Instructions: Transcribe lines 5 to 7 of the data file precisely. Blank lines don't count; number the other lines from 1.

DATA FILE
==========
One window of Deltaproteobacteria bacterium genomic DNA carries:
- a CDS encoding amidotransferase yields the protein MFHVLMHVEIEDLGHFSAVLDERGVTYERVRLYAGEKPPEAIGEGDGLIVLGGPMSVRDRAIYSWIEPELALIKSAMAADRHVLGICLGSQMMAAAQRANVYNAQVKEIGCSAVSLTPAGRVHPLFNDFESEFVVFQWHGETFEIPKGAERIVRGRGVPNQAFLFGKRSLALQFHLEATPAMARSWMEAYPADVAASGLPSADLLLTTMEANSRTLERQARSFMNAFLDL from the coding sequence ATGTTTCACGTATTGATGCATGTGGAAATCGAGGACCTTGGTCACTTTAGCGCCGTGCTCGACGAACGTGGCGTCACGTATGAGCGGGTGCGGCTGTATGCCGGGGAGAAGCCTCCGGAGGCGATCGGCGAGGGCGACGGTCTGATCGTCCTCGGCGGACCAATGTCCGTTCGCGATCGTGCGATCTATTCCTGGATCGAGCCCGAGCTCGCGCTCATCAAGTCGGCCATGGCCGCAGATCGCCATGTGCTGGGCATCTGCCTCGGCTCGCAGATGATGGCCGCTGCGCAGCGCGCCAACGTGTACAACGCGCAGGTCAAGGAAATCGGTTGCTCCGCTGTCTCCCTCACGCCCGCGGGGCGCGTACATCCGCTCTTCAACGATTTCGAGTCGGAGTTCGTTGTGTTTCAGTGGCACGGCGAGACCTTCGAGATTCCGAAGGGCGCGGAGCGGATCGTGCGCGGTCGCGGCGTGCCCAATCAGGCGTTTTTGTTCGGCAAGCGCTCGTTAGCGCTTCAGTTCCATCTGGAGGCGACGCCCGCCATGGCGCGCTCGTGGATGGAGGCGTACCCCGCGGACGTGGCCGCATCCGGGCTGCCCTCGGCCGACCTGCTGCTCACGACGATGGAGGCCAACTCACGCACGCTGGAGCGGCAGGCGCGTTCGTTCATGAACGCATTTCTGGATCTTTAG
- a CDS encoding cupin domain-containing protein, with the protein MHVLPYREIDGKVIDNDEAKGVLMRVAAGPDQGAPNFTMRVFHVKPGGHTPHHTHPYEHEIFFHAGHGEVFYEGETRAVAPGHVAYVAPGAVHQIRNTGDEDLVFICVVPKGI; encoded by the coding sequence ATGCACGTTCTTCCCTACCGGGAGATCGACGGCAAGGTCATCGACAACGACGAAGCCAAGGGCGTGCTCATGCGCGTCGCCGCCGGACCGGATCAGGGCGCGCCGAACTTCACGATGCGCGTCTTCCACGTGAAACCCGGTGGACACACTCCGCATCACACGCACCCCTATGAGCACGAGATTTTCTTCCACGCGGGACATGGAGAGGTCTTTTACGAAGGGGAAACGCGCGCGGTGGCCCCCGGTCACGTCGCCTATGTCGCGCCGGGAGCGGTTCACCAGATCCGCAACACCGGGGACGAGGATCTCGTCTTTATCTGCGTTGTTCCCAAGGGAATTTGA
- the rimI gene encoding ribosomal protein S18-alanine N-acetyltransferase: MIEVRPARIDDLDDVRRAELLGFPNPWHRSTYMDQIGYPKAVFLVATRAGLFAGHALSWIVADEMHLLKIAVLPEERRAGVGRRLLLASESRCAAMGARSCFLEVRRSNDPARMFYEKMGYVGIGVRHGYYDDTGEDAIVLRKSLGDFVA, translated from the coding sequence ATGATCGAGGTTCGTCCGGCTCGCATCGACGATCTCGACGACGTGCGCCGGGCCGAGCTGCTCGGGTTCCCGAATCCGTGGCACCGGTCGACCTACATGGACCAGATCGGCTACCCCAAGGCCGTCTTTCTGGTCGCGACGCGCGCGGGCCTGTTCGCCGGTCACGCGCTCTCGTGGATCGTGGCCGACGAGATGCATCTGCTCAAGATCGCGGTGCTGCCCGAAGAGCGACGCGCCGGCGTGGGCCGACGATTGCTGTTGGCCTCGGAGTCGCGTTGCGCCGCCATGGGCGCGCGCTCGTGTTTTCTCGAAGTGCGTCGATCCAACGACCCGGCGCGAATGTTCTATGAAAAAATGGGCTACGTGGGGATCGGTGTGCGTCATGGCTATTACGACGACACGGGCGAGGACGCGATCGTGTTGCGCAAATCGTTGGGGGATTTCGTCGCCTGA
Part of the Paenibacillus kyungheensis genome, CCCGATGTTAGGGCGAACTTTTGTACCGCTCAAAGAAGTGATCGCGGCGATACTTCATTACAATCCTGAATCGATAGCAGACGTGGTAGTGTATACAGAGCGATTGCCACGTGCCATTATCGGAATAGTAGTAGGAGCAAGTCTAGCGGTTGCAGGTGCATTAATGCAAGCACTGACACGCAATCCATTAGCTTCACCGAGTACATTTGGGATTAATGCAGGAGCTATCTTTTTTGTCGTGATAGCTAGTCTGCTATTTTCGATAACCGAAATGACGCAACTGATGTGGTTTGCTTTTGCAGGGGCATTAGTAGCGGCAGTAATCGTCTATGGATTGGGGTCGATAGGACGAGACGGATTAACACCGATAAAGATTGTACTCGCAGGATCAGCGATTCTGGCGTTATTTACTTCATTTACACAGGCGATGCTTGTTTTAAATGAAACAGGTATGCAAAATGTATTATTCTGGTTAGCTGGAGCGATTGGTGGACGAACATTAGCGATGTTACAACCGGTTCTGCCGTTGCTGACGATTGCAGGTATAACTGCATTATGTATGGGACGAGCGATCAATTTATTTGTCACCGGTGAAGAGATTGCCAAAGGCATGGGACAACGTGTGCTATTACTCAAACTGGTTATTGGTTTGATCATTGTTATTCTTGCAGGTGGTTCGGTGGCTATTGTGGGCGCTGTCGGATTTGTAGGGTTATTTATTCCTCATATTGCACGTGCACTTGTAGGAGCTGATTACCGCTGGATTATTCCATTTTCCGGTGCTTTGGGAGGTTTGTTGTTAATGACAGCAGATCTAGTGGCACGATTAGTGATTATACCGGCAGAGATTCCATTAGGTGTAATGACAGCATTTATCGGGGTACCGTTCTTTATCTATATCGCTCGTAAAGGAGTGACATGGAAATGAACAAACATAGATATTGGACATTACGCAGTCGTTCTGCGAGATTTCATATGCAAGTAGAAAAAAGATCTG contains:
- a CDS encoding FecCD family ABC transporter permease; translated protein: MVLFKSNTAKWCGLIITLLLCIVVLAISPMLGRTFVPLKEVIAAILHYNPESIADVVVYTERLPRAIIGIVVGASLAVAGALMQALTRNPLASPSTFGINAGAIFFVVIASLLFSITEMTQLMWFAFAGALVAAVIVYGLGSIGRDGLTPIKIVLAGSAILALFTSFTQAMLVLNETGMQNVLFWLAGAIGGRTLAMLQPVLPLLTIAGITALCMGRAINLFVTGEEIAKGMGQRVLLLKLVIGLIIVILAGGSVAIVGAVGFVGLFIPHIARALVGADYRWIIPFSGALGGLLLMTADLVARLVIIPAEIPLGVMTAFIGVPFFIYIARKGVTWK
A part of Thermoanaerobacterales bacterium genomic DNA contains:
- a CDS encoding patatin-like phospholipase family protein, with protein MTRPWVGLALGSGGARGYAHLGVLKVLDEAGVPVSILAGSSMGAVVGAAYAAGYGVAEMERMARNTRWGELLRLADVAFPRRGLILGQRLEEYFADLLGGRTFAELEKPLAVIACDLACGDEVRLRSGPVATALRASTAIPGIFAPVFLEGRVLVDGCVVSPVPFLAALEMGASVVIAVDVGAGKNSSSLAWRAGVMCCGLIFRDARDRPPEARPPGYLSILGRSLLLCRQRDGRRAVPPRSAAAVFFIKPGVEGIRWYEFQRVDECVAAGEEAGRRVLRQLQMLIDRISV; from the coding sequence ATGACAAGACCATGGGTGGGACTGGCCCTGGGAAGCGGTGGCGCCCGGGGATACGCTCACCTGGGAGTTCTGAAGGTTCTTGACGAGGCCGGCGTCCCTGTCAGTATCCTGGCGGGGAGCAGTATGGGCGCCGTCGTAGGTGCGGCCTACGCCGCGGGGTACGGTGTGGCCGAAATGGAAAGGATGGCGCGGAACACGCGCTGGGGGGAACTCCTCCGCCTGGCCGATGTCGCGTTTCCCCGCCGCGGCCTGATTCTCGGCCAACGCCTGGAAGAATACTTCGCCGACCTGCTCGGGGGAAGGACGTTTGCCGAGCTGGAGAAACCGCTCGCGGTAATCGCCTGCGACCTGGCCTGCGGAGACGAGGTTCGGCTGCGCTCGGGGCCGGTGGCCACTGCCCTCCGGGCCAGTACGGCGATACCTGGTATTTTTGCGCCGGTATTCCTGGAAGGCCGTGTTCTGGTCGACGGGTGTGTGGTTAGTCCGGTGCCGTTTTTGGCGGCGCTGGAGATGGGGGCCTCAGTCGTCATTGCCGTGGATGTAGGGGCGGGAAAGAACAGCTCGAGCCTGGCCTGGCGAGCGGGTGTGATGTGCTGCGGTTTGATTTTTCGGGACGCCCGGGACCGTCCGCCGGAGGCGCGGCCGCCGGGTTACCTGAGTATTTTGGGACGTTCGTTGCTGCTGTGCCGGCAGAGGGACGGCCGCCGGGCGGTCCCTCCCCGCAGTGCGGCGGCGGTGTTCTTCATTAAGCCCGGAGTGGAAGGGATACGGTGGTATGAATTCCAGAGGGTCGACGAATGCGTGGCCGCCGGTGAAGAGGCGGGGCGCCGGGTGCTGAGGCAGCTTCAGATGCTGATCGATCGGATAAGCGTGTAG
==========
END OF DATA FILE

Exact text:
Part of the Paenibacillus kyungheensis genome, CCCGATGTTAGGGCGAACTTTTGTACCGCTCAAAGAAGTGATCGCGGCGATACTTCATTACAATCCTGAATCGATAGCAGACGTGGTAGTGTATACAGAGCGATTGCCACGTGCCATTATCGGAATAGTAGTAGGAGCAAGTCTAGCGGTTGCAGGTGCATTAATGCAAGCACTGACACGCAATCCATTAGCTTCACCGAGTACATTTGGGATTAATGCAGGAGCTATCTTTTTTGTCGTGATAGCTAGTCTGCTATTTTCGATAACCGAAATGACGCAACTGATGTGGTTTGCTTTTGCAGGGGCATTAGTAGCGGCAGTAATCGTCTATGGATTGGGGTCGATAGGACGAGACGGATTAACACCGATAAAGATTGTACTCGCAGGATCAGCGATTCTGGCGTTATTTACTTCATTTACACAGGCGATGCTTGTTTTAAATGAAACAGGTATGCAAAATGTATTATTCTGGTTAGCTGGAGCGATTGGTGGACGAACATTAGCGATGTTACAACCGGTTCTGCCGTTGCTGACGATTGCAGGTATAACTGCATTATGTATGGGACGAGCGATCAATTTATTTGTCACCGGTGAAGAGATTGCCAAAGGCATGGGACAACGTGTGCTATTACTCAAACTGGTTATTGGTTTGATCATTGTTATTCTTGCAGGTGGTTCGGTGGCTATTGTGGGCGCTGTCGGATTTGTAGGGTTATTTATTCCTCATATTGCACGTGCACTTGTAGGAGCTGATTACCGCTGGATTATTCCATTTTCCGGTGCTTTGGGAGGTTTGTTGTTAATGACAGCAGATCTAGTGGCACGATTAGTGATTATACCGGCAGAGATTCCATTAGGTGTAATGACAGCATTTATCGGGGTACCGTTCTTTATCTATATCGCTCGTAAAGGAGTGACATGGAAATGAACAAACATAGATATTGGACATTACGCAGTCGTTCTGCGAGATTTCATATGCAAGTAGAAAAAAGATCTG contains:
- a CDS encoding FecCD family ABC transporter permease; translated protein: MVLFKSNTAKWCGLIITLLLCIVVLAISPMLGRTFVPLKEVIAAILHYNPESIADVVVYTERLPRAIIGIVVGASLAVAGALMQALTRNPLASPSTFGINAGAIFFVVIASLLFSITEMTQLMWFAFAGALVAAVIVYGLGSIGRDGLTPIKIVLAGSAILALFTSFTQAMLVLNETGMQNVLFWLAGAIGGRTLAMLQPVLPLLTIAGITALCMGRAINLFVTGEEIAKGMGQRVLLLKLVIGLIIVILAGGSVAIVGAVGFVGLFIPHIARALVGADYRWIIPFSGALGGLLLMTADLVARLVIIPAEIPLGVMTAFIGVPFFIYIARKGVTWK
A part of Thermoanaerobacterales bacterium genomic DNA contains: